Chinese Premier Li Keqiang said that the nation will avoid a hard landing, while limiting the scale of any stimulus to support economic growth.
“The Chinese government is adjusting its economic operations to ensure the minimum growth rate is 7.5 percent, the level to ensure job creation,” Li said in a speech at Mansion House in London yesterday. Inflation won’t exceed 3.5 percent, he added, without specifying a time period for the prediction.
China will have “medium to high-level” growth in the long run and will rely on “smart and targeted regulation” rather than strong stimulus measures, Li said.
“I can promise everyone honestly and solemnly, there won’t be a hard landing,” the premier said.
A property-market slowdown is adding to the risk that the nation will miss a 2014 target of an expansion of about 7.5 percent. China’s new-home prices fell in May in 35 of 70 cities tracked by the government, a statistics bureau report showed yesterday. In the financial center of Shanghai, prices decreased 0.3 percent from April.
“Property remains the biggest macro risk in the near term,” Zhu Haibin, Hong Kong-based chief China economist at JPMorgan Chase & Co., wrote in a note to clients yesterday. The real-estate industry accounted for about a fifth of China’s gross domestic product and further softening will bring additional downside risks to the economic outlook, Zhu said.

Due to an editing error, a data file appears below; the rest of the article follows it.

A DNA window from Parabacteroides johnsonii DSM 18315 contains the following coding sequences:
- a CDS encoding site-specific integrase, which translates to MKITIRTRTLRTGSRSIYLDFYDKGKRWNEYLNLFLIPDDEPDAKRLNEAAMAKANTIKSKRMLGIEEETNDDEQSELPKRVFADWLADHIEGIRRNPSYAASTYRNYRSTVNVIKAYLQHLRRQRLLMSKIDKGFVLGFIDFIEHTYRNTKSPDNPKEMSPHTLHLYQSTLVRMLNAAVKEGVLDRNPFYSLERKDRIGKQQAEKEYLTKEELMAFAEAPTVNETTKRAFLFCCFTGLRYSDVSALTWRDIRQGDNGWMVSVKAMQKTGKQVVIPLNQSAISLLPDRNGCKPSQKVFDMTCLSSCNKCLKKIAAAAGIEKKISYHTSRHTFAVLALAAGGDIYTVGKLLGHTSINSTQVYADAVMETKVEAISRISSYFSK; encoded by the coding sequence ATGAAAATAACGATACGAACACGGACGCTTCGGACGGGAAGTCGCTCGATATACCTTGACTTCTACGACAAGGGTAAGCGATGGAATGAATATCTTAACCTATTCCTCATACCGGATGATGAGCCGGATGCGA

Li’s comments came after an announcement that China will allow the yuan to be exchanged directly for British pounds from today in Shanghai. The pound becomes the fifth major currency to trade directly against the yuan in Shanghai, joining the Australian and New Zealand dollars, the Japanese yen and the U.S. dollar. The People’s Bank of China appointed China Construction Bank Co., the nation’s second-largest lender, as London’s first yuan clearing bank.
London also has the potential to become an active market for yuan trading, PBOC Governor Zhou Xiaochuan said in a speech yesterday in London.
There is “much more to do” on yuan internationalization and China will support foreign companies issuing yuan-denominated debt in China, he said. Zhou also said that China will see capital-account convertibility and would continue to try to control short-term, speculative capital flows.
To contact the reporter on this story: Thomas Penny in London at firstname.lastname@example.org